Statistical testing was performed using SPSS for Windows software (version 16; SPSS, Inc., Chicago, IL). Variables are expressed as mean ± standard deviation. Analysis of variance was used to evaluate the significance of differences among groups. Independent t-test was used to evaluate statistical significance in the difference between means of two groups. P values less than .05 were considered to be statistically significant.

Results

Clinical Evaluation

This study demonstrated intravitreal ziv-aflibercept was generally well tolerated in rabbits. No clinical signs or changes in food consumption or body weight attributable to the drug were observed. None of the cases showed endophthalmitis, uveitis, retinal detachment, or any other adverse reactions. At both 1 day and 3 days after injection, conjunctival hyperemia was obvious, which was partly due to conjunctival washing by povidione iodine 5% before injection.

Bioavailability of Intravitreal Ziv-Aflibercept

The concentrations of ziv-aflibercept in the vitreous humor after intravitreal administration are shown in Figure 1. Remaining vitreal concentrations of ziv-aflibercept injection for the 625 μg/mL group were 416, 349, 124, 41.2, and 18.1 (±10 μg/mL) and for the 1,250 (μg/mL) group were 833, 737, 284, 87.3, and 38.2 (± 10 μg/mL), at 0, 24, 168, 336, and 720 hours after injection, respectively. Ziv-aflibercept concentration in the vitreous humor after intravitreal injection into the treated 1.25 mg/0.05 mL and 0.625 mg/0.05 mL eyes is shown in Figure 1.

Ziv-aflibercept concentration in the vitreous humor after intravitreal injection into the treated 1.25 mg/0.05mL (blue line) and 0.625 mg/0.05 mL (orange line) eyes.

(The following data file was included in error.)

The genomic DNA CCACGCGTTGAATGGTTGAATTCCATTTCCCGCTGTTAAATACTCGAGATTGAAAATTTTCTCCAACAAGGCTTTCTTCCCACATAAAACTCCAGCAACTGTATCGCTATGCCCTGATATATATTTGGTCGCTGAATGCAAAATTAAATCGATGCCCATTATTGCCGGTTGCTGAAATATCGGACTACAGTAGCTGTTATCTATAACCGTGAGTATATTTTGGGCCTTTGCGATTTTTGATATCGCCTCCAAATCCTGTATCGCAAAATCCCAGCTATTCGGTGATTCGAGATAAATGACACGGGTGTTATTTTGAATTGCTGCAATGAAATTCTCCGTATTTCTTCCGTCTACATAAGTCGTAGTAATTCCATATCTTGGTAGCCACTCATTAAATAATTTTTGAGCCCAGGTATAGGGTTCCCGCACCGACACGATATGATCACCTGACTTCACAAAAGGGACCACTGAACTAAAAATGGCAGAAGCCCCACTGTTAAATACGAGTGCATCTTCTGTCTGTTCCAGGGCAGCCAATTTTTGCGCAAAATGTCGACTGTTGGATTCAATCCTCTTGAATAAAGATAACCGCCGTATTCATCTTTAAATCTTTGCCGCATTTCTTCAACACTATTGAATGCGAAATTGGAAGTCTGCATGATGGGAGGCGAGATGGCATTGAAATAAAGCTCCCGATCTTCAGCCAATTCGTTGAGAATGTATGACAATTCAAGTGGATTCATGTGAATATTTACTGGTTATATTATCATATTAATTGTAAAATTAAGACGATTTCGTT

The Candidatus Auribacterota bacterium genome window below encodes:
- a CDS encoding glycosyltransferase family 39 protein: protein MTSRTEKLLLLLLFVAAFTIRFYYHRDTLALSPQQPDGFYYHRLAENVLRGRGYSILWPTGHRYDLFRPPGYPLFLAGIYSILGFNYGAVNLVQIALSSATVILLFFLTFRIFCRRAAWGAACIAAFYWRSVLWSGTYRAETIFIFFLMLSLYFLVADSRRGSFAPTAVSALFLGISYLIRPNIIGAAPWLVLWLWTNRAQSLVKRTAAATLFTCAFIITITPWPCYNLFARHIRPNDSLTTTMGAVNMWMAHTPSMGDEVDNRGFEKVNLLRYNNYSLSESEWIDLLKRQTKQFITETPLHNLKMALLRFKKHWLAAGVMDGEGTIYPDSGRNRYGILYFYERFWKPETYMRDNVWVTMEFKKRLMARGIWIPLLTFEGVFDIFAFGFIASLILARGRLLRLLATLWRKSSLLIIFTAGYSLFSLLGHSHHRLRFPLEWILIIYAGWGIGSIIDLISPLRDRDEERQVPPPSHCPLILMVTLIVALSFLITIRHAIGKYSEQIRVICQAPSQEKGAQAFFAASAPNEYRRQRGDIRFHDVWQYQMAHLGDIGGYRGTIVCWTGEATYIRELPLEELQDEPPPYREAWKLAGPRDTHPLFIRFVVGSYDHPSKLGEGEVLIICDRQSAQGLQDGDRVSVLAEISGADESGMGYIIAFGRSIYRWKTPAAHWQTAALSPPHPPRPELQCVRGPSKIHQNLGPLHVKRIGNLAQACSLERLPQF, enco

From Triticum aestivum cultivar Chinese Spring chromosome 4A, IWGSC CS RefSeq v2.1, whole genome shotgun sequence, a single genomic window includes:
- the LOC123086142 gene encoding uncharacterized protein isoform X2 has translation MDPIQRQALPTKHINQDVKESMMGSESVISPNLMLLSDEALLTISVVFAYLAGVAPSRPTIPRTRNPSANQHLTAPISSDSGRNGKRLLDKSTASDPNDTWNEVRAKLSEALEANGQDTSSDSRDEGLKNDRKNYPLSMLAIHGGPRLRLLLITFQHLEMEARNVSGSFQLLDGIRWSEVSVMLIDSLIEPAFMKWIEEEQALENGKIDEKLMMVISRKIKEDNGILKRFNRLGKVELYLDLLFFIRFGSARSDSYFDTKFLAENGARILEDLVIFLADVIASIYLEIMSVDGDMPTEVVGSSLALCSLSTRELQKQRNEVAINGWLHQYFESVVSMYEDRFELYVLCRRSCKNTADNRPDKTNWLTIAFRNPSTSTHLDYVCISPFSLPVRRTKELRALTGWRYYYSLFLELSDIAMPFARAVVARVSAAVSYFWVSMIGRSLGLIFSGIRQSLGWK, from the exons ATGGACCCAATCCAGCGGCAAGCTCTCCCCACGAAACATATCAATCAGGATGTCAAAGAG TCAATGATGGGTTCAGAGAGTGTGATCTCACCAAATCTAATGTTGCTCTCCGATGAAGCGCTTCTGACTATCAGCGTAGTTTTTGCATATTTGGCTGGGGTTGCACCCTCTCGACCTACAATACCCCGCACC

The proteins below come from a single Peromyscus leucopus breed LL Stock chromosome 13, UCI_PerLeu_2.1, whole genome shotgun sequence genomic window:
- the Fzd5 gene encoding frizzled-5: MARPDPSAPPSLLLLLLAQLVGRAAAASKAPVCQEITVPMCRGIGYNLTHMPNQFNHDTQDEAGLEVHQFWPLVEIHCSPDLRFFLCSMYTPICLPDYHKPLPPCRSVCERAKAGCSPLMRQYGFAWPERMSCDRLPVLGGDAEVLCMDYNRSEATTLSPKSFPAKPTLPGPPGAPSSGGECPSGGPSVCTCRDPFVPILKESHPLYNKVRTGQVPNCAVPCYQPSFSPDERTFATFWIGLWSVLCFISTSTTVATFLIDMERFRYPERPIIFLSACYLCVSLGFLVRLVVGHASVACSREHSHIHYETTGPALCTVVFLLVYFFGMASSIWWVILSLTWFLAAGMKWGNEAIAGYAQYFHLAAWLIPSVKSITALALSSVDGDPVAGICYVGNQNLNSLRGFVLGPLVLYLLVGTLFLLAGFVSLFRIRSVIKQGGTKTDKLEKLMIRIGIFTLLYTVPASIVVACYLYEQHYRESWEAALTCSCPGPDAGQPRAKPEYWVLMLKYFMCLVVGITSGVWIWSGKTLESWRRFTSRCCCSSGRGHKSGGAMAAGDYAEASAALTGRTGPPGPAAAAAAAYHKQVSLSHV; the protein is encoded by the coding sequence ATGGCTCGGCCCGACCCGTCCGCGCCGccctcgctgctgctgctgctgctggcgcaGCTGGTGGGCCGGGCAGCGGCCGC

Figure 1.

Ziv-aflibercept concentration in the vitreous humor after intravitreal injection into the treated 1.25 mg/0.05mL (blue line) and 0.625 mg/0.05 mL (orange line) eyes.

Pharmacokinetic Analysis

The vitreous concentration of aflibercept was analyzed by one-compartment model. The area under curve from time 0 to the end point (AUC last) was 147,637 hours × μg/mL for the full-dose group (1,250 μg/0.05 mL) and 68,498 hours × μg/mL for the half-dose group (625 μg/0.05 mL). The assessed vitreous half-life of ziv-aflibercept was 113 hours in both groups.

Light Microscopic Examination

Specimens from ziv-aflibercept group were evaluated in simulation to control eyes. Ziv-aflibercept treated eyes illustrated the same microscopic appearance in most specimens. The RPE cells were tightly adherent to each other with eminent nuclei. The different retinal layers were in attendance with the control specimens. No enucleated eye showed remarkable retinal changes. Light micrograph of 1.25 mg/mL intravitreal ziv-aflibercept-treated rabbit eye in 1, 7, 14, and 28 days is shown in Figure 2.

Light micrograph of 1.25 mg/mL intravitreal ziv-aflibercept-treated rabbit eye in (A) 1 day, (B) 7 days, (C) 14 days, and (D) 28 days. Micrographs show retinal cellular integrity and nuclei were prominent. No necrosis or atrophy were seen.

Figure 2.

Light micrograph of 1.25 mg/mL intravitreal ziv-aflibercept-treated rabbit eye in (A) 1 day, (B) 7 days, (C) 14 days, and (D) 28 days. Micrographs show retinal cellular integrity and nuclei were prominent. No necrosis or atrophy were seen.

Electroretinography Examination

In ERG evaluations, all ERG records show changes less than 20% of pre-injection records. Only in one case, on the seventh day after IVZ injection, were changes more than 20% from the baseline observed.

Discussion

Precise intraocular drug half-lives permit physicians to exactly foretell drug clearance periods when they have to change patients' treatment modality. To the best of our knowledge, he pharmacokinetics properties of complete or half dose of intravitreal ziv-aflibercept injection has not been studied yet. The present study investigated the safety of IVZ injection, as well as the corresponding bioavailability properties of the drug in rabbit model. The results showed that the half-life of intravitreally administered ziv-aflibercept was 113 hours (4.71 days) in the vitreous, indicating the slow clearance and long vitreous half-life of drug.11